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NEWS - News: There's Nothing More Powerful Than Music

USMPosted by on Sunday, February 15, 2009 @ 17:44:26 CST
2 "There's nothing more powerful than music," said Clark, 52, the founder of Pasadena, Calif.-based DMI Music & Media Solutions. "Music is processed immediately in the brain's emotional core. If we can harness that, advertising will impact people in ways they've never imagined."

If Barbie were a song, what would she sound like?

The question sat in Tena Clark's mind as she drove through downtown Los Angeles last fall.

The answer was no small matter. With Barbie's sales sagging, toy maker Mattel Inc. had turned to Clark, a pioneer in the emerging field of "sonic branding,'' to give the icon of American beauty a marketing face-lift.

Recent scientific research had suggested that distinct combinations of a few musical notes -- known in the advertising world as a "sonic brand'' -- could have more influence on consumers than the longer, frequently changing jingles Mattel had used for years.

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REFERENCE - Reference: Do Musical Tastes Help You Get to Know Someone?

USMPosted by on Sunday, February 15, 2009 @ 17:42:33 CST
3
Take a look at a random sampling of accounts on MySpace, and you'll see that nearly every member has a song associated with his or her account. It's as if music somehow forms part of a person's identity. But can music also help others get to know a person? Nearly every online dating web site asks participants to list their favorite songs, presumably so potential dating partners can use those preferences to make a character assessment. Are those assessments valid? Is music really a key way people -- especially young people -- learn if prospective mates are compatible?

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REFERENCE - Reference: Listen Up: Music Can Ease Pain and Depression

USMPosted by on Sunday, February 15, 2009 @ 17:38:58 CST
3 People can help relieve chronic pain, depression and feelings of disability by listening to music, according to a recent clinical trial.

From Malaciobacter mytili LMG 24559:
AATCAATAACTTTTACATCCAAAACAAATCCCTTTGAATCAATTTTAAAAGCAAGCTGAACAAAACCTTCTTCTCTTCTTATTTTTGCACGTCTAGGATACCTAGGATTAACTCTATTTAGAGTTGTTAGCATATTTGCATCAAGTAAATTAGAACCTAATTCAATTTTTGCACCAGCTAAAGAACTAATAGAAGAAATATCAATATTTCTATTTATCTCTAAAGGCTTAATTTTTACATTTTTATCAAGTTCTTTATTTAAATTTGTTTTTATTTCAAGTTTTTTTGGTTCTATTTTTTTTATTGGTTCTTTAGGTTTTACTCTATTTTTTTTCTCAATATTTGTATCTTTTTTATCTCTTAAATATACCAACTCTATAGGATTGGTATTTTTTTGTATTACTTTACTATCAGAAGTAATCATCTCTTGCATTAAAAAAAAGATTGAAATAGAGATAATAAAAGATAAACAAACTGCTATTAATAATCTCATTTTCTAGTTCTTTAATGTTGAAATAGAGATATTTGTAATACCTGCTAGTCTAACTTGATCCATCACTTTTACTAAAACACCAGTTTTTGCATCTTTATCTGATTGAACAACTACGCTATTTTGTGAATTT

Nursing researchers from the Cleveland Clinic Foundation and Case Western Reserve University in Ohio studied 60 volunteers suffering long-term pain from conditions such as arthritis or spinal disc disorders. A third of the subjects were assigned to a control (nontreatment) group. The other 40 were split between two treatment groups: listening to their own favorite recorded music or to music relaxation tapes an hour a day for a week.

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NEWS - News: That song sticks in your head

USMPosted by on Sunday, February 15, 2009 @ 17:36:33 CST
2 Why do songs get stuck in your head?

It could be the pop song played on the radio from morning until evening ("I'm gonna soak up the sun ..."). It could be the jingle from a commercial you saw last night ("Break me off a piece of that Kit-Kat bar ..."). Or it could be the boat ride you went on at Disney World ("It's a small world after all ..."). Whatever the trigger, you've got a snippet of music playing over and over in your mind. And it's driving you a little crazy.

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REFERENCE - Reference: Introducing Toddlers to Music

USMPosted by on Sunday, February 15, 2009 @ 17:34:41 CST
3 Music seems a natural accompaniment in a toddler’s life. Young children might sing to their stuffed animals, tap their feet to the rhythm of nursery rhymes, and enjoy the sound of their parents singing to them — even if mom and dad can’t quite carry a tune. But this early introduction to music does more than entertain. It can kick-start learning, serve as an important cue in your child’s routine, and offer lifelong benefits.

Music contributes to what experts call "a rich sensory environment." This simply means exposing kids to a wide variety of tastes, smells, textures, colors, and sounds — experiences that can forge more pathways between the cells in their brains.

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Page 6 of 9 (42 total stories) [ << | < | 1 | 2 | 3 | 4 | 5 | 6 | 7 | 8 | 9 | > | >> ]  

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